Uptown Girls (PG-13)
IMDb; MGM; Rotten Tomatoes; TV Tropes; Wikipedia
streaming sites: Amazon; Google Play; iTunes; Vudu; YouTube
Caution: potential spoilers.
Well, I actually liked this more than I expected to. I mainly wanted to see it because I'm a fan of Dakota Fanning. And, as usual, she's pretty much the best thing in the movie. But everyone was rather good, I thought (or at least okay). It wasn't the greatest movie, but it had its amusing moments, though perhaps not as many as intended. Even when I did find it amusing, it was generally rather mildly so. Mostly I enjoyed the film for its dramatic aspects.
It begins with Molly Gunn (Brittany Murphy), the daughter of a rock star. Both her parents died when she was young, and that hurt her a lot, of course. She's never entirely recovered from it. But for the most part, she's been rather happy. They left her with plenty of money, so she never really thought about such matters. She's always been rather a free spirit, even somewhat flaky. One apparent indication of this is her pet pig, Mu (the name is Thai for "pork"). Though she loves all her stuff, her most prized possession is a collection of her father's guitars. Anyway, the movie begins on her 22nd birthday, and she goes to a club, where a party is thrown for her by her friends Ingrid (Marley Shelton) and Huey (Donald Faison). One of the guests is Huey's record executive boss, Roma Schleine (Heather Locklear). Her 8-year-old daughter Ray (Fanning) is also there, and Huey has to look after her, because the latest in a long line of nannies has just been fired. There's also a singer at the club, Neal, who Huey is trying to get Roma to sign. Molly immediately falls for him. They begin a somewhat odd romantic relationship which has its ups and downs over the course of the film.
Later, Molly finds that her accountant has embezzled millions of dollars from all his clients, and disappeared somewhere. So now she's broke. Ingrid gets her a job, though she's never had one before, and totally flakes and gets fired. Then Huey gets her a job as a nanny for Ray. She is totally different from Molly... Ray is more like an adult, while Molly is more like a kid. Ray's very serious, and somewhat germophobic, and her idea of fun is radically different from Molly's. She likes classical music, takes ballet but hates free form dance, etc. So, naturally, it takes time for the two to bond. However, Ray's father is in a coma, and her mother's never around, so she and Molly both have absent parent issues to deal with.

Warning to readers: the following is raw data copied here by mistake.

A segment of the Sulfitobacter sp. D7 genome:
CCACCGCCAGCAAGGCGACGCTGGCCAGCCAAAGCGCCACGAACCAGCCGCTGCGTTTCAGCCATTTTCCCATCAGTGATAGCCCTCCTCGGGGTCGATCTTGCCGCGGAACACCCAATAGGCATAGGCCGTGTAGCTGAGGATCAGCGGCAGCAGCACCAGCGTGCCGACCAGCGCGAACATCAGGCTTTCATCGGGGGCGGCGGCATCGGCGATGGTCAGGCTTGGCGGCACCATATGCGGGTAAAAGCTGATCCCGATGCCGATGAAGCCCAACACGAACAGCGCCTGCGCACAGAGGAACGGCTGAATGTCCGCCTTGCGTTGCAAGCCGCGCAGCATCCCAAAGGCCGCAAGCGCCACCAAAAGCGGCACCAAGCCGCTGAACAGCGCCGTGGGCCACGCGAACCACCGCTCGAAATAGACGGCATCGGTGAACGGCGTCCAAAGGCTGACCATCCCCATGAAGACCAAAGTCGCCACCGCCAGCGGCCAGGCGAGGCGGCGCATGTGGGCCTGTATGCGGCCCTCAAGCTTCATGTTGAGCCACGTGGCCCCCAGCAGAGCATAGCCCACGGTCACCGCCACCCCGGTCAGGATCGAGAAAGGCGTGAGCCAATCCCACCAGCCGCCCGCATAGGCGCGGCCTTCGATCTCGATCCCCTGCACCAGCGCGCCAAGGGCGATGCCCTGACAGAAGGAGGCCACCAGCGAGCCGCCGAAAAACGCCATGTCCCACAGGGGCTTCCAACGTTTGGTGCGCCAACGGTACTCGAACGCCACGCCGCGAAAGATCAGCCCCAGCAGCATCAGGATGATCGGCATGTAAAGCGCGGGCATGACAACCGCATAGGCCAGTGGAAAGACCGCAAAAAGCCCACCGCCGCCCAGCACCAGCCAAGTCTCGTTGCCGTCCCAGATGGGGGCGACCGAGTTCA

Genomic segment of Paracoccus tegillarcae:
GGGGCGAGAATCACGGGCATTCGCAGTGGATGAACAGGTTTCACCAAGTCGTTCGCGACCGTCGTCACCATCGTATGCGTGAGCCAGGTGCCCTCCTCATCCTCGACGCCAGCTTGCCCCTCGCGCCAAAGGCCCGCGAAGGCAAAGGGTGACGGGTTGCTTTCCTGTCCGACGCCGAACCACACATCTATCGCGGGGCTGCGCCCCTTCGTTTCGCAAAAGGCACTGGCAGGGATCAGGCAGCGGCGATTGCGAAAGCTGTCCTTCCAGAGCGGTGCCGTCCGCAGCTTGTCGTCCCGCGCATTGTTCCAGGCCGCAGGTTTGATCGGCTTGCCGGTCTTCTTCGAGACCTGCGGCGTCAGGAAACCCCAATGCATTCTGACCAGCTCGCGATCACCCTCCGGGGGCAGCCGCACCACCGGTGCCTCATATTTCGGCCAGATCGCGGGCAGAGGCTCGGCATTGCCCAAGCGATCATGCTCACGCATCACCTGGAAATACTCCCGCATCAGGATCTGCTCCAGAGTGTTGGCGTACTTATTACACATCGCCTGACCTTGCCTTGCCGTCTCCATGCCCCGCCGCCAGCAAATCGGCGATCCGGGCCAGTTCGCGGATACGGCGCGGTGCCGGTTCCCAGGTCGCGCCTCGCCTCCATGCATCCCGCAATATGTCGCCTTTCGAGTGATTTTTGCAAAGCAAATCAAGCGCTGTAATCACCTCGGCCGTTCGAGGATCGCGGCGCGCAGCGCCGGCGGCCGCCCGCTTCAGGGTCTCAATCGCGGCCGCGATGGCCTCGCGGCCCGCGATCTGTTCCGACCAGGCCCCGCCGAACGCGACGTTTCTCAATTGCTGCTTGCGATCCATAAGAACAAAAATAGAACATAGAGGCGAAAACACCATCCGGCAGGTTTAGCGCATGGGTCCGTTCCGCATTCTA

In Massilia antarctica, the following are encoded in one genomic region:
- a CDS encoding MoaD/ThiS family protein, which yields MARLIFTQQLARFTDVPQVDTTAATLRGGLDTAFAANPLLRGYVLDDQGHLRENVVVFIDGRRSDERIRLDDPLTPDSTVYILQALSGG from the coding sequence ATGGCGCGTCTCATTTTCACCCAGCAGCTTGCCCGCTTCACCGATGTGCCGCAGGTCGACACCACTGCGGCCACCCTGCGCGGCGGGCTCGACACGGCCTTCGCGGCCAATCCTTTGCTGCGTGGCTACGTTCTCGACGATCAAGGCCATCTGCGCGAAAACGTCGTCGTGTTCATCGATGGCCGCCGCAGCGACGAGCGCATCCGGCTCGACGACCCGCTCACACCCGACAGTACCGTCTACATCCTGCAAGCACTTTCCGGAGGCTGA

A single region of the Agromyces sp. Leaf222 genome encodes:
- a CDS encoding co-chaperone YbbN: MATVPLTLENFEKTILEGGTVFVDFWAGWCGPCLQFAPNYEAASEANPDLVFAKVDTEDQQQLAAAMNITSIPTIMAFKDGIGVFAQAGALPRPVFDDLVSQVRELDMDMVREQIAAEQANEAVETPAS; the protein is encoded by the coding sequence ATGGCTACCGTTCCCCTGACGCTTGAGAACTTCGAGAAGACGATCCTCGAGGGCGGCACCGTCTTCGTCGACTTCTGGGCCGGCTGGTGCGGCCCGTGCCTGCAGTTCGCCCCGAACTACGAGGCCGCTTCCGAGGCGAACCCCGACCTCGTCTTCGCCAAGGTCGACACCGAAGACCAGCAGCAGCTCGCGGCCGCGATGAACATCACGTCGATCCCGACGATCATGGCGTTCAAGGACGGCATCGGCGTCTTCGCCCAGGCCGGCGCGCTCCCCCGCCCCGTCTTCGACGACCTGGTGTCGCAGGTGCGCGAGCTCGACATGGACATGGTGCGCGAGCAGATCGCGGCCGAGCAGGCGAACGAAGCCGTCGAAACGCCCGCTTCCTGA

Anyway, after Molly gets evicted from her apartment, she stays with Ingrid for a while, though she's forced to sell a lot of her beloved stuff, which there isn't room for. And eventually the two have a falling out, and Molly moves in with Huey. Though eventually she gets her own place. And... well, dunno what to say. Ups and downs with Neal, ups and downs with Ray, and with Ingrid, whatever. Um... I dunno, the movie's kinda quirky, but not enough to put it in that category. Welp, the whole thing has its ups and downs, but... it ends on quite a happy note, and it made me cry a bit. So there.